Johnny’s Greek record may have originated from a suggestion by George Yiannopoulos, who ran the Greek emporium next door to Johnny’s father Raymond’s furniture store. George had launched a record label for Greek artists but his daughter Olga was a fan of Johnny’s, so George arranged a meeting through Raymond. When Johnny dropped by the emporium, George encouraged him to try singing in Greek. We can only assume this recording was the eventual result. It begins with a brief spoken intro from Johnny in which he says, 'I’ve been practising pretty hard’:

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'To Love (Na Agapas)’.

  NFSA title: 1241061

Aiming for America

'I’m Counting On You’

Johnny O’Keefe first visited America in November 1959, convinced he could make it in the birthplace of rock 'n’ roll. Almost by chance, he managed to arrange a meeting at Liberty Records where he signed a five-year recording contract. He recorded 'She’s My Baby’ in Los Angeles in late 1959 with producer Snuffy Garret and the best session musicians Liberty could find, including drummer Earl Palmer and guitarists Barney Kessel and Scotty Turner. 'She’s My Baby’ was released in Australia on 7 January 1960 and became his first number one record. The song has a slick and polished sound, due to the superior production facilities and experienced staff available in America at that time:

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'She’s My Baby’ from the single ‘She’s My Baby / Own True Self’, Lee Gordon Records LS582, 1959.

  NFSA title: 291386

Johnny returned to America in April 1960 for a whirlwind 36-state tour over six weeks promoting his recordings at radio stations and on TV shows such as Dick Clark’s Bandstand and New York’s The Clay Cole Show. Liberty Records promoted Johnny as the 'Boomerang Boy’ and organised boomerang throwing competitions as publicity stunts. Even with lessons in boomerang throwing from Joe Timbery in Sydney, Johnny didn’t often win. Worse, his records didn’t sell and he didn’t make the US breakthrough he’d hoped for.

In this clip from the ABC’s Six O’Clock Rock from May 1960, Johnny briefly mentions his US visit while interviewing band-leader Percy Faith, whose 'Theme From A Summer Place' was a big hit in 1960. Johnny demonstrates his fascination with the birthplace of his musical idols, Johnnie Ray, Bill Haley and Elvis, wondering if Percy has actually met Elvis in person. They discuss the future of rock 'n’ roll, unaware that it will soon take a new direction when The Beatles burst onto the scene:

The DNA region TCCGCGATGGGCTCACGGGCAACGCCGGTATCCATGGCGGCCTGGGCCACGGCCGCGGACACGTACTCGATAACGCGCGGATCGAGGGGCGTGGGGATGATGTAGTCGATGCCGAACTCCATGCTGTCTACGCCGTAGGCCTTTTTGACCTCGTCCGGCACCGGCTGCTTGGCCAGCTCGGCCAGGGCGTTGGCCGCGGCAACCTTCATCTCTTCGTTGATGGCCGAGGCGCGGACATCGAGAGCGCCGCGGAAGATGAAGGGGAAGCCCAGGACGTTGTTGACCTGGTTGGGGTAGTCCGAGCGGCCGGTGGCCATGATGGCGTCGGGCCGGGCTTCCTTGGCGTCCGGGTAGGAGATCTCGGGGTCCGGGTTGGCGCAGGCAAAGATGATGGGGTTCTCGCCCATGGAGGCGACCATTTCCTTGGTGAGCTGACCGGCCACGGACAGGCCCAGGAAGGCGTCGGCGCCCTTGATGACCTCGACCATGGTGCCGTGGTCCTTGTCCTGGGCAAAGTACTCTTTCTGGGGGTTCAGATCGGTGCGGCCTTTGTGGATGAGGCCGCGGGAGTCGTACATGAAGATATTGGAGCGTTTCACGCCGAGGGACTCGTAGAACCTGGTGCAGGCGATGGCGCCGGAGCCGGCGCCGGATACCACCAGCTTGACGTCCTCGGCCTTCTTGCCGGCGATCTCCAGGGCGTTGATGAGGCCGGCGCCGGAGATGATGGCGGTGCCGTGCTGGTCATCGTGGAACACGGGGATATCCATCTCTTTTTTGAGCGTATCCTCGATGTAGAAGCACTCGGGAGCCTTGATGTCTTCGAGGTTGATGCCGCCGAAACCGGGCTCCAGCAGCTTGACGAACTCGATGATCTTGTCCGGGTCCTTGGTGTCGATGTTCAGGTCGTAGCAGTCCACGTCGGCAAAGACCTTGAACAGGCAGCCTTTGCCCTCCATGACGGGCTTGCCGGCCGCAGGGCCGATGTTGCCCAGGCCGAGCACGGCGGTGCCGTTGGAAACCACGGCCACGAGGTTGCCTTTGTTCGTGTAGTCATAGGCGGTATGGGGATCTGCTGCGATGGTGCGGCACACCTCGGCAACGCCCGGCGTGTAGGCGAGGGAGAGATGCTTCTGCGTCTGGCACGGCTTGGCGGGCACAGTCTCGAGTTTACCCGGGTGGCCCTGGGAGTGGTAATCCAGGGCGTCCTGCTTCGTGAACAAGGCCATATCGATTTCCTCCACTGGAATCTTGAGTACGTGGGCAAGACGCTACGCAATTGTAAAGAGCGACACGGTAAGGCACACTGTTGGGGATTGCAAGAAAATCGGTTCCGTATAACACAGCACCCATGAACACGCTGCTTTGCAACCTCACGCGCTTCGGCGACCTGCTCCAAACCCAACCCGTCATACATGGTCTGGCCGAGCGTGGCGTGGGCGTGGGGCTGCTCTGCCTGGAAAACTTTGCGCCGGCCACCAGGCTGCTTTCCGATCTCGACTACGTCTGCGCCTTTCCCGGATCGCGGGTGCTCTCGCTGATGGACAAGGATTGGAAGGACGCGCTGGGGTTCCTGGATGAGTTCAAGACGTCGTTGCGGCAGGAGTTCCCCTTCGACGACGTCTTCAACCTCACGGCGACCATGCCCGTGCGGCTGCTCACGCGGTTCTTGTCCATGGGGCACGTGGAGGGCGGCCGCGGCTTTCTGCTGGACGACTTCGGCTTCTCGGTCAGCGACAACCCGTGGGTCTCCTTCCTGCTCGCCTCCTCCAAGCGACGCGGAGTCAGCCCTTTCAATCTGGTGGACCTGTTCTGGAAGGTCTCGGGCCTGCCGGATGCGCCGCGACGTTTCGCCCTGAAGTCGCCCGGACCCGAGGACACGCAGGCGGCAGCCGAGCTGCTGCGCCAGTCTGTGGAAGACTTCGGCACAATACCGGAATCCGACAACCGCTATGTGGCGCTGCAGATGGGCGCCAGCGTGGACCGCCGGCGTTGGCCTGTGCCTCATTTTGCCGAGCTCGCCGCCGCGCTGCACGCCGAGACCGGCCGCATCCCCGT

Excerpt from Six O’Clock Rock, 1960.

  NFSA title: 43377

In this clip, from a 1966 Bandstand special, Johnny talks to Brian Henderson about returning from his disappointing American tour and the lead-up to his horrific car crash in June 1960:

Excerpt from Bandstand Salutes Johnny O’Keefe, 1966. Courtesy of Nine Network.

  NFSA title: 1349308

After the car crash, Johnny’s fans and peers rallied in support. Music promoter Lee Gordon organised a series of benefit concerts which took place in Sydney, Melbourne and Brisbane to raise money for Johnny O’Keefe, musician Johnny Greenan and Greenan’s wife, who were all badly injured in the crash. Many musicians, including Col Joye, performed at the tribute concerts for free.

Gallery: JOK in the US, 1960 tribute concert

Images relating to JOK’s visit to the US and the program for a tribute concert held after his return.

Fans and fame

'She Wears My Ring’

In the 1960s, Johnny O’Keefe fans had plenty of ways to get their fix of their idol. Besides concerts, records and TV appearances (see below), Johnny had a radio program on the ABC (Rocksville Junction) and wrote a weekly column in Weekend magazine called ‘Teensville Junction’, where he told his fans ‘the top news in show business, in records, in clothes, in people’. By 1960, the ‘Friends of Johnny O’Keefe’ fan club had 8,000 members. For five shillings, you received a photo of Johnny, a biography and an 'I am a friend of Johnny O’Keefe’ badge.

Fellow rocker Lonnie Lee talks about the work involved in running these fan clubs. Johnny got Lonnie signed to Leedon Records after seeing him win an Elvis Presley impersonator competition at Sydney’s Trocadero Ballroom. They toured together many times and Johnny was best man at Lonnie’s wedding in 1960.

Lonnie Lee was interviewed by Nick Weare in 2008 for the NFSA’s Oral History program (NFSA Title: 765331).

Gallery: JOK fan memorabilia

Johnny O’Keefe promotional and fan items from the early 1960s.

Television star

'Move Baby Move’